Knowing what to buy and where to buy it is not easy! There are so many incredible projects to distract you before you even get started with the basics.
I believe you should start with a simple process of choosing a Cutting Machine and creating vinyl decals first. Most adhesive vinyl has similar enough cut settings that you can follow most tutorials with ease. You can play around and label items for at home, create simple projects for the kids, label notebooks etc and even create simple birthday cards using adhesive decals. They look so good and are very simple!
The following list does contain *affiliate Amazon links, feel free to shop independently to search out best prices, but this is how I got started ♡
- A cutting machine.
Personally, I’m a Silhouette girl. I love their adaptability and their digital software rocks! I’ve not wavered in that opinion although the Cricut machines are starting to look very attractive.
I currently use a Silhouette 2 which has seen me through a sizeable and heavy workload. I would recommend starting with the best you can afford and it should not out date you! In spite of appearances the Silhouette is a easy machine to get started with. As regular users like me are tempted to update, are there any old models available for sale on your local market place?
You can buy the latest Silhouette Cameo 4 from GM Crafts, who I recommend as a reputable vinyl stockist also.
I wont bamboozle you with all the varying types, just trust me there is a lot. I recommend a bundle of colours in a single type so you can try a few projects and feel really proud of yourself. By mixing the colours you can keep the principles of how to use the software, how to cut and how to apply the exact same with each of your first projects! But with hugely different results – create a family decal for your car, label your water bottle, make stickers for gift bags etc.
By making personalised gifts for friends and family you can learn the craft and it wont be long before you gain confidence in selling and start to make money.
- Transfer Tape.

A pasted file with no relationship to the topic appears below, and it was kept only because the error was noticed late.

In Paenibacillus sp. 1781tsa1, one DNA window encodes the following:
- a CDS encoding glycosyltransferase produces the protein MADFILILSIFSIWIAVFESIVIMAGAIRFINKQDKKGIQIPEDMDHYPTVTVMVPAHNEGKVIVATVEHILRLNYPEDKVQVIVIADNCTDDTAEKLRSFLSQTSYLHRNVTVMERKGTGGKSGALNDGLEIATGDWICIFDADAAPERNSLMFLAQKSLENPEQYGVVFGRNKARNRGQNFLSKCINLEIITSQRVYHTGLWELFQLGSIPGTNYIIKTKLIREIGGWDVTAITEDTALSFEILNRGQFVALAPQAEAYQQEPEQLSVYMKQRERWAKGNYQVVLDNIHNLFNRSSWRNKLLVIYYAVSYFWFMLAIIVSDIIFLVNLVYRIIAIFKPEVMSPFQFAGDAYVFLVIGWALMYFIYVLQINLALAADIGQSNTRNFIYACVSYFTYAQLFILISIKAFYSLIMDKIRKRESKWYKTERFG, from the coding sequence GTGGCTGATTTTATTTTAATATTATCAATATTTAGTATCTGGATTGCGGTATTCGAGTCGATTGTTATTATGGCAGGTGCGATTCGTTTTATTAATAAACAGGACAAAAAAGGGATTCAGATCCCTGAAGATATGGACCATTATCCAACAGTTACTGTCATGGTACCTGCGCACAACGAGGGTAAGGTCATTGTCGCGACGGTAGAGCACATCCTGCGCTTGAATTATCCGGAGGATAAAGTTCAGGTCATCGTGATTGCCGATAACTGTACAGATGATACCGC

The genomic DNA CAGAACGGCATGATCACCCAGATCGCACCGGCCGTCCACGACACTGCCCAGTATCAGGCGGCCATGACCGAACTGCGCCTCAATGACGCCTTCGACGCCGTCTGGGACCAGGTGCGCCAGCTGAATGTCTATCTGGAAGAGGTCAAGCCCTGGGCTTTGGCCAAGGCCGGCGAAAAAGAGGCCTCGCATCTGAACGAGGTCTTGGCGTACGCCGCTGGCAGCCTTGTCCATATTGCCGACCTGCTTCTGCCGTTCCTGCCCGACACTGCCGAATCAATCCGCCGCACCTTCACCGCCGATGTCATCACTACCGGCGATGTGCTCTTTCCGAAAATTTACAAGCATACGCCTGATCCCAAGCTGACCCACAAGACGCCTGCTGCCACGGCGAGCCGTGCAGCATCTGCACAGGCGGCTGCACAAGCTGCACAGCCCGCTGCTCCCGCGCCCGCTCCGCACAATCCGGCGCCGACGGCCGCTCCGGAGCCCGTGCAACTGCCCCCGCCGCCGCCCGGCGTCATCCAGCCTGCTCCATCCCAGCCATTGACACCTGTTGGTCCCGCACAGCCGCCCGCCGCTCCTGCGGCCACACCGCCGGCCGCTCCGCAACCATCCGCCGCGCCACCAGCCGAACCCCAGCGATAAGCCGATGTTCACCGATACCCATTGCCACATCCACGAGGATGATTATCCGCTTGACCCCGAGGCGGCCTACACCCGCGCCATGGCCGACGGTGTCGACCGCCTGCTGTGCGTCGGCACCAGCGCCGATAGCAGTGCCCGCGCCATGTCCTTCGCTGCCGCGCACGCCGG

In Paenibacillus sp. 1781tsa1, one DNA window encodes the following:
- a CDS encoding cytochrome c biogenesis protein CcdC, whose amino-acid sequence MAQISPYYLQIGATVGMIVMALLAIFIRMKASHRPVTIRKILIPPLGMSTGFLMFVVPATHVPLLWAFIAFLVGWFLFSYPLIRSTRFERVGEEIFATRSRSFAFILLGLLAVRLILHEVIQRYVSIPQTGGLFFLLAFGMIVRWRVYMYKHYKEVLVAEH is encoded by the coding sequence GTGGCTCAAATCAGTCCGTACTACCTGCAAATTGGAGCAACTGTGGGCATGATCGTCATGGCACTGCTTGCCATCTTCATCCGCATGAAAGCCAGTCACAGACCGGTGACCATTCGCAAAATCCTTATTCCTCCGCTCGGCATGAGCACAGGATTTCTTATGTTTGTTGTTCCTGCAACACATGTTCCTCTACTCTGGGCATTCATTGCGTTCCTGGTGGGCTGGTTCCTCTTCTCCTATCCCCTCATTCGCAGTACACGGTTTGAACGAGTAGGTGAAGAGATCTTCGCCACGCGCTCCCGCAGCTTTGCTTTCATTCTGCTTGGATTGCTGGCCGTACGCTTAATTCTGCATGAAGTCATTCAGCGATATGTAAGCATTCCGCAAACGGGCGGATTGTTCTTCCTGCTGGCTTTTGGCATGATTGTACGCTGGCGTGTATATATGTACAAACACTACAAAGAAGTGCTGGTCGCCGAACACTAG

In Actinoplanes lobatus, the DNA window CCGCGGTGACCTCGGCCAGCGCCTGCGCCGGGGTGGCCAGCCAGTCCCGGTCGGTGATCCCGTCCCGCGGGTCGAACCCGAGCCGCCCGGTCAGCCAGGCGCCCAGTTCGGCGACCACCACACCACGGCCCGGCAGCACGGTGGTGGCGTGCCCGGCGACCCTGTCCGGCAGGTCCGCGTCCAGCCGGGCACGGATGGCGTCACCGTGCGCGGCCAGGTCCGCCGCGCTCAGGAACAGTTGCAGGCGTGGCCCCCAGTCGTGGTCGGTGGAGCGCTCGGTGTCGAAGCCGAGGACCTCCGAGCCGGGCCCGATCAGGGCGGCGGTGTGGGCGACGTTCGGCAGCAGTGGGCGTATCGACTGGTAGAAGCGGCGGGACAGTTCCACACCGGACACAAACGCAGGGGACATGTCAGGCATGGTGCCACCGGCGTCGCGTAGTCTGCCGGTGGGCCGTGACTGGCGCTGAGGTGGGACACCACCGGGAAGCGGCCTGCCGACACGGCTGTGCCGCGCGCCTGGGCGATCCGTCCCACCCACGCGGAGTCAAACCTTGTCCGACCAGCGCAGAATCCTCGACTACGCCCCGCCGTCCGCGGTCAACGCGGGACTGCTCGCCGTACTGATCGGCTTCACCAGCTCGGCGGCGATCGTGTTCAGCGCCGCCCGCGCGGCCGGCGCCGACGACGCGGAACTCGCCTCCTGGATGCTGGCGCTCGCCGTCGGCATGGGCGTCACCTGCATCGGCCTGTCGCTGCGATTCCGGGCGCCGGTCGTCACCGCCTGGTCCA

If you use adhesive vinyl, you will need transfer tape to ‘pick up’ the vinyl from its backing sheet and carry it to your project. Please, for the love of God don’t pick up vinyl letter by letter and move it over! It will never look neat or professional again.
Use transfer tape to gently and uniformly move your vinyl and it will look perfect each time. This is where I can’t compromise – I only use gridded plastic tape that help me line up the design with ease. There are no second chances with adhesive vinyl! It can cost a great amount of wasted time, energy and vinyl if you don’t get it right first time, so be prepared with good tape.
A good accessory can be the difference between loving your vinyl crafting and cursing it’s existence! How organised your workspace is and how to store your current projects makes a big difference in how much you can achieve and how quickly you can create.
Always keep your vinyl rolled up or laid completely flat. At the end of it’s project, put your vinyl to bed with as much care as you would a baby. It will not be your friend if it gets creased, folded or stood on. I personally lay my adhesive vinyl flat in some sturdy straight shelving and I keep my HTV rolled up in a wine rack.
Forget the traditional hook tools, I do not recommend! I love needle pointed tweezers, they are great for intricate cuts.
- Heat Press for Heat Transfer Vinyl.
This is a tough choice, and for me, harder than picking my first cutting machine. My first heat press cost £80 and lasted for 2 years. I loved it – it was small, convenient, versatile. It was a risk to buy such a cheap one but it worked. If it was still on the market I would recommend it to you but it’s no longer available, I’m sorry!
Do not purchase one from overseas!! If there is an issue you’re obligated to post it back at your expense and they are h.e.a.v.y. Trust me on this, please.
If you had £1000 to start your own HTV business I would absolutely recommend an industrial/professional press for around £600. It would not be money wasted. They are more precise, easier, have less chance of burning yourself and are guaranteed to have even heat distribution.
Buying a cheap heat press is more work. You will need more pressure and more pressing time. There is more chance of failure and higher risk of product returns. It will cost you more in time. But it is much much cheaper.
- An Etsy Shop
There are plenty of free and convenient ways to get selling online. Personally I have LOVED having Etsy help in automating my business meaning I can get more creative work done through less time fielding questions. Does it cost? Yes. But there is automatic trust built in trust for buyers, it arranges payment and postage details with no work, and there is a direct source of people already shopping on there and you can get your product to them!